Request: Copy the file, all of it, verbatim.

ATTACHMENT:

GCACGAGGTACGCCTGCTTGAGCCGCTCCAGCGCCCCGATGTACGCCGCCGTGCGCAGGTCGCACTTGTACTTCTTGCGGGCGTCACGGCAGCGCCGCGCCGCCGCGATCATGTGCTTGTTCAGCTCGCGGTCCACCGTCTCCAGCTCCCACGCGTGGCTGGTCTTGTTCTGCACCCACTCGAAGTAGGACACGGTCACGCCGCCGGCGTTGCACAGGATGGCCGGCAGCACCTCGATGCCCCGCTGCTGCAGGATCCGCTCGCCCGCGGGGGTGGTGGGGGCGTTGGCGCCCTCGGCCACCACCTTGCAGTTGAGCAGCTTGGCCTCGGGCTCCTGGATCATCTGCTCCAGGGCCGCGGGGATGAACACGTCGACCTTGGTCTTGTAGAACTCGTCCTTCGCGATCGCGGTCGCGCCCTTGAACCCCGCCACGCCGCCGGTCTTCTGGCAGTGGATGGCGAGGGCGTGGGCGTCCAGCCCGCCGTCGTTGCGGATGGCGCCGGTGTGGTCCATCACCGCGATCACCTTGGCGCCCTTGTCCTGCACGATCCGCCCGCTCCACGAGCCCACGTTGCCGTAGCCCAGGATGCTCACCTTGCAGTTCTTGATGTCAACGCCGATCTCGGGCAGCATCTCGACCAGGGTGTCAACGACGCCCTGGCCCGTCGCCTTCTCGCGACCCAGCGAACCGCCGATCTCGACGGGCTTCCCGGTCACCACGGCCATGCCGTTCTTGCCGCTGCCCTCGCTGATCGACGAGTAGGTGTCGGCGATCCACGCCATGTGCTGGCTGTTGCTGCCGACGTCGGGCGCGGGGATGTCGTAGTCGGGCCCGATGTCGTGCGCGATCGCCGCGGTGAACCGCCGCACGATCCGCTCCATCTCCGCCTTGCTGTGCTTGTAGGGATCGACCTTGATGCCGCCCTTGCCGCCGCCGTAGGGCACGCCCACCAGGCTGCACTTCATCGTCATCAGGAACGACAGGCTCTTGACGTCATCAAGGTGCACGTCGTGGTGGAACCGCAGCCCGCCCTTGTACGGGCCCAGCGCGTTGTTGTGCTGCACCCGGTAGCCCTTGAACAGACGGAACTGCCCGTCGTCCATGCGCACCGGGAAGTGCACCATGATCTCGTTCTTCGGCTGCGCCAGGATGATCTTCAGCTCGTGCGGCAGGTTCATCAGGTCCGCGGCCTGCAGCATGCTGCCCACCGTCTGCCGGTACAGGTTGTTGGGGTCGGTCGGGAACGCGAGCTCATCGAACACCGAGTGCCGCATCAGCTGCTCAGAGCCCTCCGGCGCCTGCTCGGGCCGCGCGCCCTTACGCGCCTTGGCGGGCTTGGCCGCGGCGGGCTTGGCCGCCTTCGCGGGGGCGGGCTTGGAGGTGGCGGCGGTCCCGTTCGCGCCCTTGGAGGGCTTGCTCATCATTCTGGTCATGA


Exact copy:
GCACGAGGTACGCCTGCTTGAGCCGCTCCAGCGCCCCGATGTACGCCGCCGTGCGCAGGTCGCACTTGTACTTCTTGCGGGCGTCACGGCAGCGCCGCGCCGCCGCGATCATGTGCTTGTTCAGCTCGCGGTCCACCGTCTCCAGCTCCCACGCGTGGCTGGTCTTGTTCTGCACCCACTCGAAGTAGGACACGGTCACGCCGCCGGCGTTGCACAGGATGGCCGGCAGCACCTCGATGCCCCGCTGCTGCAGGATCCGCTCGCCCGCGGGGGTGGTGGGGGCGTTGGCGCCCTCGGCCACCACCTTGCAGTTGAGCAGCTTGGCCTCGGGCTCCTGGATCATCTGCTCCAGGGCCGCGGGGATGAACACGTCGACCTTGGTCTTGTAGAACTCGTCCTTCGCGATCGCGGTCGCGCCCTTGAACCCCGCCACGCCGCCGGTCTTCTGGCAGTGGATGGCGAGGGCGTGGGCGTCCAGCCCGCCGTCGTTGCGGATGGCGCCGGTGTGGTCCATCACCGCGATCACCTTGGCGCCCTTGTCCTGCACGATCCGCCCGCTCCACGAGCCCACGTTGCCGTAGCCCAGGATGCTCACCTTGCAGTTCTTGATGTCAACGCCGATCTCGGGCAGCATCTCGACCAGGGTGTCAACGACGCCCTGGCCCGTCGCCTTCTCGCGACCCAGCGAACCGCCGATCTCGACGGGCTTCCCGGTCACCACGGCCATGCCGTTCTTGCCGCTGCCCTCGCTGATCGACGAGTAGGTGTCGGCGATCCACGCCATGTGCTGGCTGTTGCTGCCGACGTCGGGCGCGGGGATGTCGTAGTCGGGCCCGATGTCGTGCGCGATCGCCGCGGTGAACCGCCGCACGATCCGCTCCATCTCCGCCTTGCTGTGCTTGTAGGGATCGACCTTGATGCCGCCCTTGCCGCCGCCGTAGGGCACGCCCACCAGGCTGCACTTCATCGTCATCAGGAACGACAGGCTCTTGACGTCATCAAGGTGCACGTCGTGGTGGAACCGCAGCCCGCCCTTGTACGGGCCCAGCGCGTTGTTGTGCTGCACCCGGTAGCCCTTGAACAGACGGAACTGCCCGTCGTCCATGCGCACCGGGAAGTGCACCATGATCTCGTTCTTCGGCTGCGCCAGGATGATCTTCAGCTCGTGCGGCAGGTTCATCAGGTCCGCGGCCTGCAGCATGCTGCCCACCGTCTGCCGGTACAGGTTGTTGGGGTCGGTCGGGAACGCGAGCTCATCGAACACCGAGTGCCGCATCAGCTGCTCAGAGCCCTCCGGCGCCTGCTCGGGCCGCGCGCCCTTACGCGCCTTGGCGGGCTTGGCCGCGGCGGGCTTGGCCGCCTTCGCGGGGGCGGGCTTGGAGGTGGCGGCGGTCCCGTTCGCGCCCTTGGAGGGCTTGCTCATCATTCTGGTCATGA